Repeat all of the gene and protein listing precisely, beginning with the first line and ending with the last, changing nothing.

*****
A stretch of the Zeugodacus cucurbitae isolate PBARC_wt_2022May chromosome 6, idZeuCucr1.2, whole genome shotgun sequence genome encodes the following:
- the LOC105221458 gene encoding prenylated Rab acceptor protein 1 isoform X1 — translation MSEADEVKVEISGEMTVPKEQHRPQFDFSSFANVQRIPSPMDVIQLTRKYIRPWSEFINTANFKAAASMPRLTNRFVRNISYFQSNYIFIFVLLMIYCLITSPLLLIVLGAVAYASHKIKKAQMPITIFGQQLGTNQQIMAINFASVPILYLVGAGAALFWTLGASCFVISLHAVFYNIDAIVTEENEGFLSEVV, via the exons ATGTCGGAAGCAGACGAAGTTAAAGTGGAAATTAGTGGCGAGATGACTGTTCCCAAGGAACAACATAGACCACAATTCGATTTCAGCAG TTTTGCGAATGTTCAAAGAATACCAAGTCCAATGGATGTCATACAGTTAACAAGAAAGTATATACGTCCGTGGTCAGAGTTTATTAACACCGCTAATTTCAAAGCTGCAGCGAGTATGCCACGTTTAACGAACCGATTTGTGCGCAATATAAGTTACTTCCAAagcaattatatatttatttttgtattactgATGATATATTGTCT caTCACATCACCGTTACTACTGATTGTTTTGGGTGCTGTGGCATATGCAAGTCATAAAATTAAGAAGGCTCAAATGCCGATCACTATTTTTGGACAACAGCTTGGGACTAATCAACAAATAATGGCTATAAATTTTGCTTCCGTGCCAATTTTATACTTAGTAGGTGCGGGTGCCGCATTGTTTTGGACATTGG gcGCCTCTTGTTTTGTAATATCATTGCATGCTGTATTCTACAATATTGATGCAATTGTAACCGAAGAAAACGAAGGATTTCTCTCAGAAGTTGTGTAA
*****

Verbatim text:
A stretch of the Zeugodacus cucurbitae isolate PBARC_wt_2022May chromosome 6, idZeuCucr1.2, whole genome shotgun sequence genome encodes the following:
- the LOC105221458 gene encoding prenylated Rab acceptor protein 1 isoform X1 — translation MSEADEVKVEISGEMTVPKEQHRPQFDFSSFANVQRIPSPMDVIQLTRKYIRPWSEFINTANFKAAASMPRLTNRFVRNISYFQSNYIFIFVLLMIYCLITSPLLLIVLGAVAYASHKIKKAQMPITIFGQQLGTNQQIMAINFASVPILYLVGAGAALFWTLGASCFVISLHAVFYNIDAIVTEENEGFLSEVV, via the exons ATGTCGGAAGCAGACGAAGTTAAAGTGGAAATTAGTGGCGAGATGACTGTTCCCAAGGAACAACATAGACCACAATTCGATTTCAGCAG TTTTGCGAATGTTCAAAGAATACCAAGTCCAATGGATGTCATACAGTTAACAAGAAAGTATATACGTCCGTGGTCAGAGTTTATTAACACCGCTAATTTCAAAGCTGCAGCGAGTATGCCACGTTTAACGAACCGATTTGTGCGCAATATAAGTTACTTCCAAagcaattatatatttatttttgtattactgATGATATATTGTCT caTCACATCACCGTTACTACTGATTGTTTTGGGTGCTGTGGCATATGCAAGTCATAAAATTAAGAAGGCTCAAATGCCGATCACTATTTTTGGACAACAGCTTGGGACTAATCAACAAATAATGGCTATAAATTTTGCTTCCGTGCCAATTTTATACTTAGTAGGTGCGGGTGCCGCATTGTTTTGGACATTGG gcGCCTCTTGTTTTGTAATATCATTGCATGCTGTATTCTACAATATTGATGCAATTGTAACCGAAGAAAACGAAGGATTTCTCTCAGAAGTTGTGTAA